Apr 20, 2020
Millions of students around the country are shut out of school, and so forced into “distance learning.” Schooling in a class society is inherently unequal—this “distance learning” is even more so.
“Distance learning” requires access to the internet. Working class and poor students usually have spottier internet—or no internet access at all. In Chicago, ComCast stepped forward to say it would offer two months of internet for free, to bolster the public schools’ efforts to engage students remotely. But some families found out that they could not use the program if they had a balance with the company—and so are effectively shut out of school!
It goes like this across the board: working class students are less likely to have a quiet place at home to be able to work. They often have to help out with childcare for siblings—particularly if their parents are “essential workers” and still working. Many middle class students can take advantage of educated parents who are also working from home—a class advantage. Students with unstable housing situations could benefit from the same schooling environment when in an actual school. But such students often find it difficult or impossible to take part in “virtual school.”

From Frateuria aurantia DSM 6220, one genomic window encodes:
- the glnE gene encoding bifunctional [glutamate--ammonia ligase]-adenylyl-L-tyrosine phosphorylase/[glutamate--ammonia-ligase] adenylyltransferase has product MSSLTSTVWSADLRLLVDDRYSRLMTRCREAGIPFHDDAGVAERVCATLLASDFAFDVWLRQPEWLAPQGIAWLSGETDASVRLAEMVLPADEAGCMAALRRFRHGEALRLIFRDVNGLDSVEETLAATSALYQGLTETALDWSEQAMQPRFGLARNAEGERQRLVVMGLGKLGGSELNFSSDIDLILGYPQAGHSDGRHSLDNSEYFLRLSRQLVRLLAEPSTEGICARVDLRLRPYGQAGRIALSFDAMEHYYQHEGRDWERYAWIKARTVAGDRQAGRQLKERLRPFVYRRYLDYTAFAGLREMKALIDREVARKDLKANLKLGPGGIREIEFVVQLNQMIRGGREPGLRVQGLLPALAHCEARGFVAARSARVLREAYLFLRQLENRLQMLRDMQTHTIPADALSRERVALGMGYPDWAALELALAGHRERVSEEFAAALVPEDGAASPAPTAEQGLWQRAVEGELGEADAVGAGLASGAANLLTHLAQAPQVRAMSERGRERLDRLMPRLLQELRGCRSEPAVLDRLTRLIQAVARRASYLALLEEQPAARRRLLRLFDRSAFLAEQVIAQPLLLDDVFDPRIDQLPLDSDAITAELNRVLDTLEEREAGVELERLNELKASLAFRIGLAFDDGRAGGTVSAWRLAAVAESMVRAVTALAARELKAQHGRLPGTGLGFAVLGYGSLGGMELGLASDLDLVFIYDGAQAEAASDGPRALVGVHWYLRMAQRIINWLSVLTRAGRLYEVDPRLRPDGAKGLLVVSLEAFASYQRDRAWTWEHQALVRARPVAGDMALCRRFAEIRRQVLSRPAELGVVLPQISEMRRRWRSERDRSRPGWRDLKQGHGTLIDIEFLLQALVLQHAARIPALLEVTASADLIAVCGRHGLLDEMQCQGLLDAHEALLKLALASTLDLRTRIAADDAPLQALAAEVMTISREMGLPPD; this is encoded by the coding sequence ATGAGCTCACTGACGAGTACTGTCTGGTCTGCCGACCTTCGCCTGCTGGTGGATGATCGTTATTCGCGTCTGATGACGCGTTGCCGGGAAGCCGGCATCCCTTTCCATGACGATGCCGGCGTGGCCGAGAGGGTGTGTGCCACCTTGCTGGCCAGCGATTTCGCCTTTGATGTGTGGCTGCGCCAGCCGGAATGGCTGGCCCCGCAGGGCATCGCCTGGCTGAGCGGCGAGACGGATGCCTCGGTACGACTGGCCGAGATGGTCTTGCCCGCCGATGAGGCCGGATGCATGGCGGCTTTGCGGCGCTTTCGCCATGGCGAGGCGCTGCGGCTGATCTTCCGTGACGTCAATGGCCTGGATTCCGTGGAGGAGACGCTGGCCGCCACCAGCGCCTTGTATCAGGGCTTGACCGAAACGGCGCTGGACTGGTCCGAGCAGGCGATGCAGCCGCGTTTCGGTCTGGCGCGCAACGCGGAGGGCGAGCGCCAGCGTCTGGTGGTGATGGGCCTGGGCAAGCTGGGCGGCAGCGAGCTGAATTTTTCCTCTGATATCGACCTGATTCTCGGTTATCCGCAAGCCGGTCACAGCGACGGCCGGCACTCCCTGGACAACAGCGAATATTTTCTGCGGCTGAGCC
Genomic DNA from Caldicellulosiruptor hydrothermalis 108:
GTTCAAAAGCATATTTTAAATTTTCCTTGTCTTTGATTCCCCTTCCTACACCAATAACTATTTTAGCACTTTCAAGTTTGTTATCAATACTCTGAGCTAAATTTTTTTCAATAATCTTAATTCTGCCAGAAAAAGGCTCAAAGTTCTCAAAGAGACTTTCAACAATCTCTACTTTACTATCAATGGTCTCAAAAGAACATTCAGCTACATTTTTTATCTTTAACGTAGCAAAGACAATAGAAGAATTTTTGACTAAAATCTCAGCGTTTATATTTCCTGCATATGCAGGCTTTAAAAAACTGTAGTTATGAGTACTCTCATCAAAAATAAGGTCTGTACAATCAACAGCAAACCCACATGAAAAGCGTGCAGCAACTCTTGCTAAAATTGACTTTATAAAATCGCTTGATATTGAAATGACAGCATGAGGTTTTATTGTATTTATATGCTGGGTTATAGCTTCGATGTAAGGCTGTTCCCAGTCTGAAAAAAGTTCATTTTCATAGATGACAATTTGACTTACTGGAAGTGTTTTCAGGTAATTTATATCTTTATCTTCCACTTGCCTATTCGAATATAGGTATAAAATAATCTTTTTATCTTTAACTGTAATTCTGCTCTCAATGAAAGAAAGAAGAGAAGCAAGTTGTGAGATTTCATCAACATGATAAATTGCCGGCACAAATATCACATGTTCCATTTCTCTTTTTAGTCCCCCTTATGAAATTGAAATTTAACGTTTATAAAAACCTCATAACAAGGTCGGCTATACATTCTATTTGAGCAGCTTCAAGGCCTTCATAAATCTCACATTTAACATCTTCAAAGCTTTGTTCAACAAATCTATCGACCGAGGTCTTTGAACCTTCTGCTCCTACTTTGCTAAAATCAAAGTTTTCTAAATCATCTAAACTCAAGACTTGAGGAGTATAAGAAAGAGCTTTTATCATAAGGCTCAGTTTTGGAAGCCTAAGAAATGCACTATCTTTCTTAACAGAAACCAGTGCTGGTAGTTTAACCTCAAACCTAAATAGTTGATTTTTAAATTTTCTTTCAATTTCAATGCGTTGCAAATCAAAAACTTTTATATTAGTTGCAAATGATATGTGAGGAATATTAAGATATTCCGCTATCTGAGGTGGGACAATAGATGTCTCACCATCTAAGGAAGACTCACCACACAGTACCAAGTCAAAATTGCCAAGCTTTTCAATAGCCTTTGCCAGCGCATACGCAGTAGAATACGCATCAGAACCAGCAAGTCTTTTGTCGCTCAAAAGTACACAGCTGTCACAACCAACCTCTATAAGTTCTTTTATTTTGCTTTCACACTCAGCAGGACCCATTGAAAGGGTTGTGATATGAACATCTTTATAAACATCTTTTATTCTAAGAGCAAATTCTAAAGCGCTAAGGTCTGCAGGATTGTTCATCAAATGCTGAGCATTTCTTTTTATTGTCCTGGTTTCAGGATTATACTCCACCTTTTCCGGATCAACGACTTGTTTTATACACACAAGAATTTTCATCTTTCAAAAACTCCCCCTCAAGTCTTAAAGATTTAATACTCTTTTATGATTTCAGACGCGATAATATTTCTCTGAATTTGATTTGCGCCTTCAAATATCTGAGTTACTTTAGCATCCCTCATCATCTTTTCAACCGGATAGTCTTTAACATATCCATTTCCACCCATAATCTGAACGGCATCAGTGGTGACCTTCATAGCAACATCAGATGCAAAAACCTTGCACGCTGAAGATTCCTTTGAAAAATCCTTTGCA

“Distance Learning” is inferior to regular education for almost all students. But, as with all things in this crisis, the problems are magnified for students from the working class. This society, and the people that run it, are fine with discarding the education of working class kids.